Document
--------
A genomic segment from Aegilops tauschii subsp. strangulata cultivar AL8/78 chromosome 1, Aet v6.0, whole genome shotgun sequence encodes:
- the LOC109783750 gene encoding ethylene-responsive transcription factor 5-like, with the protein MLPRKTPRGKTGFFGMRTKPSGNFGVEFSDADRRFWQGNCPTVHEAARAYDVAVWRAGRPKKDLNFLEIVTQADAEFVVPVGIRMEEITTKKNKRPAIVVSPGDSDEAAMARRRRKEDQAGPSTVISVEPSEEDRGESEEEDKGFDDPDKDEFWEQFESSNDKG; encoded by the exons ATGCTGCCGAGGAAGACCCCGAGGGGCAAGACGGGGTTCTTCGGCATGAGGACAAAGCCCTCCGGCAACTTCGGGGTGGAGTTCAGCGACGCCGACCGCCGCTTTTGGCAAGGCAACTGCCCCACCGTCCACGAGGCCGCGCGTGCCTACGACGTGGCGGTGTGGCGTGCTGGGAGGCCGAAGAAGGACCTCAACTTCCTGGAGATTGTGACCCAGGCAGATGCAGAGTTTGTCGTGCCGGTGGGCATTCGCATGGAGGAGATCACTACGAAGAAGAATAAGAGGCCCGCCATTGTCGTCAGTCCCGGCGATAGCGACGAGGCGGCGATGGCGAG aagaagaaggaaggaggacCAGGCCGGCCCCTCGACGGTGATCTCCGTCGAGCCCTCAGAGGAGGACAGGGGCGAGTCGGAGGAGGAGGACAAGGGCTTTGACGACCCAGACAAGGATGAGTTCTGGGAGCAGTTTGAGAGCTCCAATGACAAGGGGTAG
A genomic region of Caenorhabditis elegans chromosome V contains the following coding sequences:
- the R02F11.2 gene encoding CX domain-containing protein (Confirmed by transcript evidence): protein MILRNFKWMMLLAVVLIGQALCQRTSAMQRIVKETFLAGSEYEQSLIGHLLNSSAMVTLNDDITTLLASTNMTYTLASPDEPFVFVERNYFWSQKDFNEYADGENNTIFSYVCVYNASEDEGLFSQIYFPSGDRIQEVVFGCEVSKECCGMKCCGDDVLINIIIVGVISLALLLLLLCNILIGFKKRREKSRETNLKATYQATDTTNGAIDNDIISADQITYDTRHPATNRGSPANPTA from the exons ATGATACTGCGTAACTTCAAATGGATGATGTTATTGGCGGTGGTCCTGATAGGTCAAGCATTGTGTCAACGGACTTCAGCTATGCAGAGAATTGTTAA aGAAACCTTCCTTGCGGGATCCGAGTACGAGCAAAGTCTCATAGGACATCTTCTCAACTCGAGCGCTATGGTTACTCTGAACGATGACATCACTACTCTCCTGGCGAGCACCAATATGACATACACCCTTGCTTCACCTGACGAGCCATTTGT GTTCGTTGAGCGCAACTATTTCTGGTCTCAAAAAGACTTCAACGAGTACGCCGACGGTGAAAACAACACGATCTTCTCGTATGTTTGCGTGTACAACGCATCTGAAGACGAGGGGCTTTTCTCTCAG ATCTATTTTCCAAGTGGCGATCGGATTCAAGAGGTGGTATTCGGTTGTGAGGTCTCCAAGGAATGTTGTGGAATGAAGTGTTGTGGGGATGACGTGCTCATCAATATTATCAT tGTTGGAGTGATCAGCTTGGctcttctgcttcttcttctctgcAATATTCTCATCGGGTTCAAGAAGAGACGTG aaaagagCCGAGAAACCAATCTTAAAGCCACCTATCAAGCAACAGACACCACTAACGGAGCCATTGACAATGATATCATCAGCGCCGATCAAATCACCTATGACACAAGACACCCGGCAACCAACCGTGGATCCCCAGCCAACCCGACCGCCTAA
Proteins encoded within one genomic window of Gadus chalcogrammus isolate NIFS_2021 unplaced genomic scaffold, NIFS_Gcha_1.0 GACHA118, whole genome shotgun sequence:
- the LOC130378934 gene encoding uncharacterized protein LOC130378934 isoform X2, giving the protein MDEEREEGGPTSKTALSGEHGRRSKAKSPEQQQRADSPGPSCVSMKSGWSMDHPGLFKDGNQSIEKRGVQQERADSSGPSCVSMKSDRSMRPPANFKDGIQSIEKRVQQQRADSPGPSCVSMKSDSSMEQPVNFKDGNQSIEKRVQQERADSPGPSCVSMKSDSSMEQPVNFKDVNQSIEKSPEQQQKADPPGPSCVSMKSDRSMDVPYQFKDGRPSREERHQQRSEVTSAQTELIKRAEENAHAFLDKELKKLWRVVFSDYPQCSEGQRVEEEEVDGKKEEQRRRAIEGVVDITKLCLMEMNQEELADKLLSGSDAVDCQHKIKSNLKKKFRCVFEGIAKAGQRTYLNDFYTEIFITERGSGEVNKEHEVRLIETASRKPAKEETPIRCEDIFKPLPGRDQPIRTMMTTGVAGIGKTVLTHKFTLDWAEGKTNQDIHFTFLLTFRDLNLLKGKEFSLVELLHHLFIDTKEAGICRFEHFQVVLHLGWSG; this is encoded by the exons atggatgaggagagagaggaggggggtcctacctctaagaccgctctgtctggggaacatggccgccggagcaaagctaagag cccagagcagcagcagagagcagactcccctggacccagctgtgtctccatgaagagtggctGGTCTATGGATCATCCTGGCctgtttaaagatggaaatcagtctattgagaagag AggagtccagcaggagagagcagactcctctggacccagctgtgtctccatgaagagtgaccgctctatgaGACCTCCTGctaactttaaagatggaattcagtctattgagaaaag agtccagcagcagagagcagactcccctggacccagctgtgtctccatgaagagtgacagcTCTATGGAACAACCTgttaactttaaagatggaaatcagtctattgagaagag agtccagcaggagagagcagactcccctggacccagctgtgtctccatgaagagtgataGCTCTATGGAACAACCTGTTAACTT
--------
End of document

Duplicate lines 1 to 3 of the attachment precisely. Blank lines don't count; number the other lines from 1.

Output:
A genomic segment from Aegilops tauschii subsp. strangulata cultivar AL8/78 chromosome 1, Aet v6.0, whole genome shotgun sequence encodes:
- the LOC109783750 gene encoding ethylene-responsive transcription factor 5-like, with the protein MLPRKTPRGKTGFFGMRTKPSGNFGVEFSDADRRFWQGNCPTVHEAARAYDVAVWRAGRPKKDLNFLEIVTQADAEFVVPVGIRMEEITTKKNKRPAIVVSPGDSDEAAMARRRRKEDQAGPSTVISVEPSEEDRGESEEEDKGFDDPDKDEFWEQFESSNDKG; encoded by the exons ATGCTGCCGAGGAAGACCCCGAGGGGCAAGACGGGGTTCTTCGGCATGAGGACAAAGCCCTCCGGCAACTTCGGGGTGGAGTTCAGCGACGCCGACCGCCGCTTTTGGCAAGGCAACTGCCCCACCGTCCACGAGGCCGCGCGTGCCTACGACGTGGCGGTGTGGCGTGCTGGGAGGCCGAAGAAGGACCTCAACTTCCTGGAGATTGTGACCCAGGCAGATGCAGAGTTTGTCGTGCCGGTGGGCATTCGCATGGAGGAGATCACTACGAAGAAGAATAAGAGGCCCGCCATTGTCGTCAGTCCCGGCGATAGCGACGAGGCGGCGATGGCGAG aagaagaaggaaggaggacCAGGCCGGCCCCTCGACGGTGATCTCCGTCGAGCCCTCAGAGGAGGACAGGGGCGAGTCGGAGGAGGAGGACAAGGGCTTTGACGACCCAGACAAGGATGAGTTCTGGGAGCAGTTTGAGAGCTCCAATGACAAGGGGTAG
A genomic region of Caenorhabditis elegans chromosome V contains the following coding sequences: